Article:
The most significant problem with the gatekeeper/trusted actor approach is that it expects the users of the data to enforce the policies that govern the use of the data. Once information has been revealed, the burden is on the recipient to act with discretion, a requirement that is often in conflict with the recipient’s desire to accomplish his scientific task by sharing that information. Fundamentally, it is difficult to govern the behavior of people.
On the other hand, people increasingly interact with private data through the medium of a computer program, and computer programs are eminently governable. A computer program running in a virtualization container can be restricted in its network access, for example, so that it is physically unable to forward private information to a third-party endpoint even if the program contains instructions to do so. Or suppose a subject wished to make his potential Alzheimer’s risk factors inaccessible (as with Dr James Watson). An intermediary process governing a bioinformatics program’s access to regions of that subject’s genome solves this problem simply and elegantly. Somewhat counterintuitively, the introduction of cloud computing technologies in this genetics actually serves the cause of privacy rather than undermining it.
genecloud is a trusted cloud service for storing and analyzing genetic sequences and other medical information. The project is specifically designed to address issues of genetic privacy by allowing researchers to interact with data through computer programs — trusted analytics — that can be managed across several dimensions:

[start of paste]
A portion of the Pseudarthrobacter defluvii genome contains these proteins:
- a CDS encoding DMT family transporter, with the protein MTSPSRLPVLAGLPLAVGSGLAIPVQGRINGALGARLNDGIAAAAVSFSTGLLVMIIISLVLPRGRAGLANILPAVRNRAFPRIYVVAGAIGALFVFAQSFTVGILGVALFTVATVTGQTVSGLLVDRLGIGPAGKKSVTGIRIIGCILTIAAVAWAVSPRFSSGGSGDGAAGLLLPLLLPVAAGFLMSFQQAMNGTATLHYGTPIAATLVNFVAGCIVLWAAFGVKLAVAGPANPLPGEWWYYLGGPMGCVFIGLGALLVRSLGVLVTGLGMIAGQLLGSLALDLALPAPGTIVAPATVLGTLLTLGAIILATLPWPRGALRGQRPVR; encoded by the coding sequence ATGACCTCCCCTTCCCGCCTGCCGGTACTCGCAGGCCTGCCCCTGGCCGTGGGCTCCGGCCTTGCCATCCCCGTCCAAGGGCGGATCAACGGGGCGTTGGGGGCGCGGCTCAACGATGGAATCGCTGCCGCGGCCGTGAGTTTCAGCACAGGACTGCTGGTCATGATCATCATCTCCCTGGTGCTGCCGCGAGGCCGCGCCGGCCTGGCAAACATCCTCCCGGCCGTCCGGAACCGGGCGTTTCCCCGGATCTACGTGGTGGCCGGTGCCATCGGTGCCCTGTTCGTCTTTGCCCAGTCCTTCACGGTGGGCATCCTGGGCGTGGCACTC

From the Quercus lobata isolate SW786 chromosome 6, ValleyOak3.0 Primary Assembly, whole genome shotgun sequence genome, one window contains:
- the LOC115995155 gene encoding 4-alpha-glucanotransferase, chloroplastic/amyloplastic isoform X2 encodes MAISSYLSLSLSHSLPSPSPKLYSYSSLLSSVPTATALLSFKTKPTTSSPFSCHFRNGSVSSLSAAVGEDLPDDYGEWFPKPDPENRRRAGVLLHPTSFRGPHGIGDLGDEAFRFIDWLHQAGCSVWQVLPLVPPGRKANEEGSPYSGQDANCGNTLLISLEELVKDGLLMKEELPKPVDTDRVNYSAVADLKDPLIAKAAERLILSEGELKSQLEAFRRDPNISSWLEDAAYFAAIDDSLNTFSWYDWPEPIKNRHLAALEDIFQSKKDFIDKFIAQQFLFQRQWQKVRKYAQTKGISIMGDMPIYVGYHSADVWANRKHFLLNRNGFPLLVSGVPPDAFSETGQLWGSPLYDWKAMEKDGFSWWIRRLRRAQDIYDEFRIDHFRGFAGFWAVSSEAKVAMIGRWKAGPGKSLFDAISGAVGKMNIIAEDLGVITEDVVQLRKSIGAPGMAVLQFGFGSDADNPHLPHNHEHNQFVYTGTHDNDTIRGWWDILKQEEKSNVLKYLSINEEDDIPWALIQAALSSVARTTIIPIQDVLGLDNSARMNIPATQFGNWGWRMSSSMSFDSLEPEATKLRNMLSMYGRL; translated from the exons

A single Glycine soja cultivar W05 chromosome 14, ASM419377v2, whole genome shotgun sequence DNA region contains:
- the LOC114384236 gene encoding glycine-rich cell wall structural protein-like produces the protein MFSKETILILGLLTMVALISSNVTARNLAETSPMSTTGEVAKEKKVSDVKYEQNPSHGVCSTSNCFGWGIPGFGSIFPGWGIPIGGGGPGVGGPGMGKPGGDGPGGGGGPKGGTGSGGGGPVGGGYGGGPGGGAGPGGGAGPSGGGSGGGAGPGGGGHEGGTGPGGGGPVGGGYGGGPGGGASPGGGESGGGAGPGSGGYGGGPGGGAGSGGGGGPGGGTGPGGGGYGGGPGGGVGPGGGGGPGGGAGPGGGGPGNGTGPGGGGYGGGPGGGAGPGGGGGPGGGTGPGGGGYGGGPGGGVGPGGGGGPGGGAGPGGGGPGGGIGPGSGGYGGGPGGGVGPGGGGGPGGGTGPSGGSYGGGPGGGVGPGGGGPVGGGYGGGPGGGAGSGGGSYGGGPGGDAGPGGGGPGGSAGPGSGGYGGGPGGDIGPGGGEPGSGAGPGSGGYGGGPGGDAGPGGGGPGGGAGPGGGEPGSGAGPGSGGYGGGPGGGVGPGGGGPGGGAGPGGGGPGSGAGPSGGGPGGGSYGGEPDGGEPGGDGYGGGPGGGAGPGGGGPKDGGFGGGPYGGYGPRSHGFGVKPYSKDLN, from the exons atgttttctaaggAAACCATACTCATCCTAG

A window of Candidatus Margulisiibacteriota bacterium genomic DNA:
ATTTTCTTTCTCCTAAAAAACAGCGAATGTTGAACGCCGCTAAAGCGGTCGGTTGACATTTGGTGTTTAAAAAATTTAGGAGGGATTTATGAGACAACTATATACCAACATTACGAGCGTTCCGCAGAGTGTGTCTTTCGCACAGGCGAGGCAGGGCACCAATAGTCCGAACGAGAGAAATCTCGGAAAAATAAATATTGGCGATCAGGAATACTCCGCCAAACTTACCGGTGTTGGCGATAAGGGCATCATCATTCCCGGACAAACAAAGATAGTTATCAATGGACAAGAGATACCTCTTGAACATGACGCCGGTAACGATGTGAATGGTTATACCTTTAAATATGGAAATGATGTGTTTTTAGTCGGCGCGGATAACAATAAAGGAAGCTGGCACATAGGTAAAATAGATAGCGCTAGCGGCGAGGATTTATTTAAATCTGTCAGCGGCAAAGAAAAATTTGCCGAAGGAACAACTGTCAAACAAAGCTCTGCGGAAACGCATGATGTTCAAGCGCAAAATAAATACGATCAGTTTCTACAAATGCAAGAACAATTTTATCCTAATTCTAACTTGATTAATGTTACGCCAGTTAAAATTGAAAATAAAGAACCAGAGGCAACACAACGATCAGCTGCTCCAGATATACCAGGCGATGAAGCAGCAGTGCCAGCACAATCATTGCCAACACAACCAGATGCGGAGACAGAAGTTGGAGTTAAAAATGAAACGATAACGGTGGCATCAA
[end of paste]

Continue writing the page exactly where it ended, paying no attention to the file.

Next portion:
- They may be restricted from accessing some parts of a subject’s genome altogether
- They may be required to ask for the subject’s permission for the use of certain data, or uses by a particular researcher
- The computations may require that third-party certifications (e.g. FDA, CLIA, AMA) be attached
- Programs may be required to add randomize or statistically average data into a larger dataset to protect privacy
- Accesses to (and transport of) data across different legal jurisdictions can be managed
- All accesses can be carefully audited for subsequent forensic purposes
- The interests of different stakeholders in the data (subject, physician, researcher, governments) can be enforced.
None of these features are compatible with a model in which raw data is simply provided directly to researchers and other users.
At the same time, genecloud provides a level of open access that rivals those of open pubic databases. Anyone, anywhere in the world, with or without access to the massive financial resources required to sequence and store genomes, may submit programs to genecloud and seek the permissions to run those programs on real data. By striking a balance between openness and privacy, genecloud helps to democratize access to genetic data and enables the community to harness the vast potential of genetic data to treat and prevent human disease.